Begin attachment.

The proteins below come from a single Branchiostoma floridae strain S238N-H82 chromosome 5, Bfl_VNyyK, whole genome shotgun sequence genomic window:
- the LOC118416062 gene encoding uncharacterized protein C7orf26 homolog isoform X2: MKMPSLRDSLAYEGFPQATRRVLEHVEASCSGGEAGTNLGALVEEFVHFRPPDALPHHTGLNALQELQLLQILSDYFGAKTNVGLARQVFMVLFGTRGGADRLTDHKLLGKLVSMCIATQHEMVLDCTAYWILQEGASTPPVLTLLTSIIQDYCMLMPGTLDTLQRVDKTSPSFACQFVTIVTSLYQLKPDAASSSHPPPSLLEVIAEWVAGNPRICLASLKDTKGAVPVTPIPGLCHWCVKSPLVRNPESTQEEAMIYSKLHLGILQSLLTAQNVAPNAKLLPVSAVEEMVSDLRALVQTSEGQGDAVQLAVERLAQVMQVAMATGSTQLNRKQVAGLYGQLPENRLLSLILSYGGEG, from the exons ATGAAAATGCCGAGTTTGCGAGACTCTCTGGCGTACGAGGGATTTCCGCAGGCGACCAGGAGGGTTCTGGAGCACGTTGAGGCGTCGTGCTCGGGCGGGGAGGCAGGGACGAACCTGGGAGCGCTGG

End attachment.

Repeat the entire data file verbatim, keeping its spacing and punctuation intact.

The proteins below come from a single Branchiostoma floridae strain S238N-H82 chromosome 5, Bfl_VNyyK, whole genome shotgun sequence genomic window:
- the LOC118416062 gene encoding uncharacterized protein C7orf26 homolog isoform X2: MKMPSLRDSLAYEGFPQATRRVLEHVEASCSGGEAGTNLGALVEEFVHFRPPDALPHHTGLNALQELQLLQILSDYFGAKTNVGLARQVFMVLFGTRGGADRLTDHKLLGKLVSMCIATQHEMVLDCTAYWILQEGASTPPVLTLLTSIIQDYCMLMPGTLDTLQRVDKTSPSFACQFVTIVTSLYQLKPDAASSSHPPPSLLEVIAEWVAGNPRICLASLKDTKGAVPVTPIPGLCHWCVKSPLVRNPESTQEEAMIYSKLHLGILQSLLTAQNVAPNAKLLPVSAVEEMVSDLRALVQTSEGQGDAVQLAVERLAQVMQVAMATGSTQLNRKQVAGLYGQLPENRLLSLILSYGGEG, from the exons ATGAAAATGCCGAGTTTGCGAGACTCTCTGGCGTACGAGGGATTTCCGCAGGCGACCAGGAGGGTTCTGGAGCACGTTGAGGCGTCGTGCTCGGGCGGGGAGGCAGGGACGAACCTGGGAGCGCTGG